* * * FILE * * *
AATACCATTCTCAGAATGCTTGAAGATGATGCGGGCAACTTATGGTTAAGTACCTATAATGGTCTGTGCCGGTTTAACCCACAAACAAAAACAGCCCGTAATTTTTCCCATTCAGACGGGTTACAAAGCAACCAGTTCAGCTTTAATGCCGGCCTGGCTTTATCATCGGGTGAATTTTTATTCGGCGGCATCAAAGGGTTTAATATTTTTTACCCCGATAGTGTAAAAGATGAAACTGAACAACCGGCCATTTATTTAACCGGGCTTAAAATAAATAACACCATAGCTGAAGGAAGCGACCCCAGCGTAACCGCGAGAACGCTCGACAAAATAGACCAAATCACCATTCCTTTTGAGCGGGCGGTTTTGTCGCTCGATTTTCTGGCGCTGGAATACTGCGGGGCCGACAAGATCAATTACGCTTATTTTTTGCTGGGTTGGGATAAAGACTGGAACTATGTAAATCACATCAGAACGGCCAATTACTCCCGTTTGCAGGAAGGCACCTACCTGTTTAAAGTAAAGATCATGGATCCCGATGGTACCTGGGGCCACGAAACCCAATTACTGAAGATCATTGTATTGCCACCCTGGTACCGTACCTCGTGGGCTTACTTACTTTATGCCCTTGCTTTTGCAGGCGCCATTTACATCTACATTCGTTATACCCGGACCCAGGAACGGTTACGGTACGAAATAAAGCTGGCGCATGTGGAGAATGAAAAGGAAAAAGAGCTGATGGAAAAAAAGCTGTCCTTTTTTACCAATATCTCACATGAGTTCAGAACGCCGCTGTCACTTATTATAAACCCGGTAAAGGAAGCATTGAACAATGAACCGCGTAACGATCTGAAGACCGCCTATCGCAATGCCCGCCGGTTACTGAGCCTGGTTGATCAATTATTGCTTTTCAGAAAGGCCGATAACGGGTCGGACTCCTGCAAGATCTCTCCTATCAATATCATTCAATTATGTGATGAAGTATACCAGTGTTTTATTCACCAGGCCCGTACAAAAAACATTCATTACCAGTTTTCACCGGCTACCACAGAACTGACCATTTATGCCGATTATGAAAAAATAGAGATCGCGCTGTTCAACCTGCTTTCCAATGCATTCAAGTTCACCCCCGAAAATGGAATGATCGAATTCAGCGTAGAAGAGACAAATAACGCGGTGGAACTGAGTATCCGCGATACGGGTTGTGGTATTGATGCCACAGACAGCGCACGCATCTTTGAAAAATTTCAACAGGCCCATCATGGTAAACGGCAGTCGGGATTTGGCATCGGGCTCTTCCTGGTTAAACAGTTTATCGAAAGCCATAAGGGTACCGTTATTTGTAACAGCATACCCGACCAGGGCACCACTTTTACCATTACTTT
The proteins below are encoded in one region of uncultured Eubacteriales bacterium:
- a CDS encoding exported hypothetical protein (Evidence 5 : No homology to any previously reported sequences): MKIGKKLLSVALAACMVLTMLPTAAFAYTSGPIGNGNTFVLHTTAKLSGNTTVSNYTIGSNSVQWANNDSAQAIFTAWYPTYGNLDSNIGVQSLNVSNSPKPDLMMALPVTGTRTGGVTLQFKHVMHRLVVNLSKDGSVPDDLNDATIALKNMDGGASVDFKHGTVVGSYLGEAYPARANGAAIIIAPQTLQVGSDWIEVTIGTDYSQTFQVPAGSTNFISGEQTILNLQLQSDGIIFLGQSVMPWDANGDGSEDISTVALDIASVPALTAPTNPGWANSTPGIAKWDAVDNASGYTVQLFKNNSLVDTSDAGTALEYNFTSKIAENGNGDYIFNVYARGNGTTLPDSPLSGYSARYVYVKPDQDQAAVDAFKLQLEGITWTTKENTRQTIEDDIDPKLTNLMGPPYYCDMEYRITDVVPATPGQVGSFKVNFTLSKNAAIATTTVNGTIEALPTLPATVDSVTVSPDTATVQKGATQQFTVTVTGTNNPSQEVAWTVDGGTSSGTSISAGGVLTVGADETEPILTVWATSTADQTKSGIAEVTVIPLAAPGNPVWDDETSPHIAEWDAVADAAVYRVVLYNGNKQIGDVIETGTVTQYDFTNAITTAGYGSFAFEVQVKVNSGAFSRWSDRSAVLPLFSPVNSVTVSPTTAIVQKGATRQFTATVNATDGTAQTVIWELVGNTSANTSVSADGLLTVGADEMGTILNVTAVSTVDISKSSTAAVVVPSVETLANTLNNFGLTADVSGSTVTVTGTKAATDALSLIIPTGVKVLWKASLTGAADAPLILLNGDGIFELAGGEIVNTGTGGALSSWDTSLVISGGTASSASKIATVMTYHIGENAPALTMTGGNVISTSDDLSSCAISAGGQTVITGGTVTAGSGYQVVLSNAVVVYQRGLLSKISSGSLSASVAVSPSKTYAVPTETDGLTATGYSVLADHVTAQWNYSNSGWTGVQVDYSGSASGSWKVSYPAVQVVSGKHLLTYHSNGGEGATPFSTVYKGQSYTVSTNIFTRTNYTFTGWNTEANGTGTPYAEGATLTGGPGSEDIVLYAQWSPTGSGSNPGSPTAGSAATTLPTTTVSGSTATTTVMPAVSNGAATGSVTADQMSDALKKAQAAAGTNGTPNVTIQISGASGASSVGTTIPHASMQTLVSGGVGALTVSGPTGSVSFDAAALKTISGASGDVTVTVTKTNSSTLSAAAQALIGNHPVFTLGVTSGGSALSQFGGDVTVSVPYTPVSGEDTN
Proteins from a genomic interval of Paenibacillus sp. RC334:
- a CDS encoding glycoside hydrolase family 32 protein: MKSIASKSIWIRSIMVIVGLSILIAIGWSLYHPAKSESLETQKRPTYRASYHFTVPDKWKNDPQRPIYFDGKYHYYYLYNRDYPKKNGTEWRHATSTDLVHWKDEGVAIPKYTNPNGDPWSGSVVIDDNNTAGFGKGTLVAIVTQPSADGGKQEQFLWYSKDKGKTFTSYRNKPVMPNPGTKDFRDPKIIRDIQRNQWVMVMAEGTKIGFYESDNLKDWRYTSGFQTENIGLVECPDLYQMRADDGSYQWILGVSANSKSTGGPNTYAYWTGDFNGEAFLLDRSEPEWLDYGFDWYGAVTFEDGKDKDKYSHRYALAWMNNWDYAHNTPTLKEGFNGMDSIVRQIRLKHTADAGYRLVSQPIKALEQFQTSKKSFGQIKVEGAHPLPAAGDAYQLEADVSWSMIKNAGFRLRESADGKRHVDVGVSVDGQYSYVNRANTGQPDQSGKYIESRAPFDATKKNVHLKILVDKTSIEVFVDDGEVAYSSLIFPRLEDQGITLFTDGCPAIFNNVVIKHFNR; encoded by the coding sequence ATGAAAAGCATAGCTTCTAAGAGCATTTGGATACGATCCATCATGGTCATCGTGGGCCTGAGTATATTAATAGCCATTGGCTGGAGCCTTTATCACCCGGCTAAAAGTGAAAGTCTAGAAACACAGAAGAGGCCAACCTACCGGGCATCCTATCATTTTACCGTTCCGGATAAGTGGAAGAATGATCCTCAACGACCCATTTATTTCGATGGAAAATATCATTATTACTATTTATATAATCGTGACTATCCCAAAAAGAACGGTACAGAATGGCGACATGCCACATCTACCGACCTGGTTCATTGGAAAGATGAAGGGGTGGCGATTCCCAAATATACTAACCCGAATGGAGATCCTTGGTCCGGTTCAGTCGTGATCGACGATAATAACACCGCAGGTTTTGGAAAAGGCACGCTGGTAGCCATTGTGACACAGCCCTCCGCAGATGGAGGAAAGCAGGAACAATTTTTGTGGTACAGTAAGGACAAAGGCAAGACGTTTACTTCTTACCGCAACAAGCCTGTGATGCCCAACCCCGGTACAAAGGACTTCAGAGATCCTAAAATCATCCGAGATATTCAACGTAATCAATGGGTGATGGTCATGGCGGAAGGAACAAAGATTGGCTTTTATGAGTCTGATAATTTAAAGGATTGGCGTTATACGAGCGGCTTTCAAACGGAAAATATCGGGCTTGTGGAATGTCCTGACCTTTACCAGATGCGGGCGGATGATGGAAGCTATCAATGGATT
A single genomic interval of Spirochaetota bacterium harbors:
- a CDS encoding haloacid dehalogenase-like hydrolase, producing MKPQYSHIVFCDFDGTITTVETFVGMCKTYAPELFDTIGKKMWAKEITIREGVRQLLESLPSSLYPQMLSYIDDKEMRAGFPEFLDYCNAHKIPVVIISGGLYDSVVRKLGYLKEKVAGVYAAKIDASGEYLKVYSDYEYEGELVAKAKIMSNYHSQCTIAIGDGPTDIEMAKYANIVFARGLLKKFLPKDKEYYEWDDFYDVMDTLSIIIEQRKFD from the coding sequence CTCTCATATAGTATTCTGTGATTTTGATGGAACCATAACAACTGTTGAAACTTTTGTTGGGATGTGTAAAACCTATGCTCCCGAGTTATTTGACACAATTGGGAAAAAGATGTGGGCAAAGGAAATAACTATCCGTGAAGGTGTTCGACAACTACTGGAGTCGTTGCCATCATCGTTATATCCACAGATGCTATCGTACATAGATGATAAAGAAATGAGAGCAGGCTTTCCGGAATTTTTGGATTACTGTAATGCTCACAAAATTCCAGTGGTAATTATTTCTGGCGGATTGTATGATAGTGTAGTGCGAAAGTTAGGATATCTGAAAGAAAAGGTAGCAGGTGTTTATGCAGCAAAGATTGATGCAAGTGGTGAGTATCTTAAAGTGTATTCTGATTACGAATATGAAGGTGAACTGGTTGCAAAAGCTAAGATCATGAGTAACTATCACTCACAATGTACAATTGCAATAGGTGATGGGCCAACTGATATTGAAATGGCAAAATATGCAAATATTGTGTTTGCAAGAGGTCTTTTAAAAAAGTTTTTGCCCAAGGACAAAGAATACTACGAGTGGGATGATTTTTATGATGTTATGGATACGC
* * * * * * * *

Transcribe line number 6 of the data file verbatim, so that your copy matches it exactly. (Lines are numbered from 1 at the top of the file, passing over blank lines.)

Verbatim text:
A single genomic interval of Spirochaetota bacterium harbors: